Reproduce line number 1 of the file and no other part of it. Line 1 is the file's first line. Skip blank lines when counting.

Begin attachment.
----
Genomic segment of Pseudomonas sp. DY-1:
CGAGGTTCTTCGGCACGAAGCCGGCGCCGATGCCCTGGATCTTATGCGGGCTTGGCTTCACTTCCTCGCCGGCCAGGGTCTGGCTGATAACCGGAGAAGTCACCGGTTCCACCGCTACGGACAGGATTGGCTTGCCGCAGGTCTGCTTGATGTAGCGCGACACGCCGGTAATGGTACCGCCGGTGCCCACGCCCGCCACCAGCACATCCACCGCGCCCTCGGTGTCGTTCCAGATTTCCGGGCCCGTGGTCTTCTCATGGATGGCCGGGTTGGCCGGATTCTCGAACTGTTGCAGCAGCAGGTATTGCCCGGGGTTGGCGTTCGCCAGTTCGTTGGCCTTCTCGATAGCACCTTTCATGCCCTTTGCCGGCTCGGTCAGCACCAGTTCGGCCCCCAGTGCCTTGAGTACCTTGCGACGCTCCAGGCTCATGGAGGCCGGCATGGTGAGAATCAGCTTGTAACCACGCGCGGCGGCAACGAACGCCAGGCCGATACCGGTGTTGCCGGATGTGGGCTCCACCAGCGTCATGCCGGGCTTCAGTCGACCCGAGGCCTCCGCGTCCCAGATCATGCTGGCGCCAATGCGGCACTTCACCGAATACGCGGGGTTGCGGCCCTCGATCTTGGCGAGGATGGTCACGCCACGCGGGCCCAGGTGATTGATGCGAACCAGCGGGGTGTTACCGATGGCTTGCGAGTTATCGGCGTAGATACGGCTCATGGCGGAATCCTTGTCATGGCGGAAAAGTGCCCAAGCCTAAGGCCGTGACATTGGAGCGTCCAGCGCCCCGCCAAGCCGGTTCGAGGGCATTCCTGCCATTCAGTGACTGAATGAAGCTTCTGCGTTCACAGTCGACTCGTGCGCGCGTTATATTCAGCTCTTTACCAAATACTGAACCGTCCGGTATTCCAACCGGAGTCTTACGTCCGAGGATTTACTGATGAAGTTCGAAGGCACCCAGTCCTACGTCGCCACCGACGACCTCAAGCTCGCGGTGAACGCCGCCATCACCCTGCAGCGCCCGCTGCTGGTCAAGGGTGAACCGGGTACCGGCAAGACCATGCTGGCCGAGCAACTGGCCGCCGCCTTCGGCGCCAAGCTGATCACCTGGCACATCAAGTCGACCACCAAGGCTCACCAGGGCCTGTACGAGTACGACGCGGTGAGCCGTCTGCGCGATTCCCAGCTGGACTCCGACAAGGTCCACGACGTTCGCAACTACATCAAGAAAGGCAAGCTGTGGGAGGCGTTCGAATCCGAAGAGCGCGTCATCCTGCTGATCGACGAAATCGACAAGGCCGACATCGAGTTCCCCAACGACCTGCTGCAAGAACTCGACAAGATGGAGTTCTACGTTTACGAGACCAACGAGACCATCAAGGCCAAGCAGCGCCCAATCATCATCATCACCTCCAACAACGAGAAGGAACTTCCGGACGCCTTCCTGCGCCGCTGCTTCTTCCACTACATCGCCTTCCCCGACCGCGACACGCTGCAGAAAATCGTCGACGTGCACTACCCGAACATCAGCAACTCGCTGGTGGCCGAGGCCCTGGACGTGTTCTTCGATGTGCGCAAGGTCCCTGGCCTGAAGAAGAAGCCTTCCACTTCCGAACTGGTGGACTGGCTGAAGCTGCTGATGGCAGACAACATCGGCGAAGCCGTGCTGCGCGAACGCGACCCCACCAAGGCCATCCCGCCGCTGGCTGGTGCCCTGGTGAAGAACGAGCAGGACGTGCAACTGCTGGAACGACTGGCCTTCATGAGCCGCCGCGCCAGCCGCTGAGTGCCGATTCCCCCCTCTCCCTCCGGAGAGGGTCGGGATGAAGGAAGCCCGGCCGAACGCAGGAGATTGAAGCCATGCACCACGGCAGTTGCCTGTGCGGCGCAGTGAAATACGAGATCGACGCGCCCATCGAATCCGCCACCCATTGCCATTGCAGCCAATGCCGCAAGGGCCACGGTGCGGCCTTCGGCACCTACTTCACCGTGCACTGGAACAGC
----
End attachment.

Genomic segment of Pseudomonas sp. DY-1: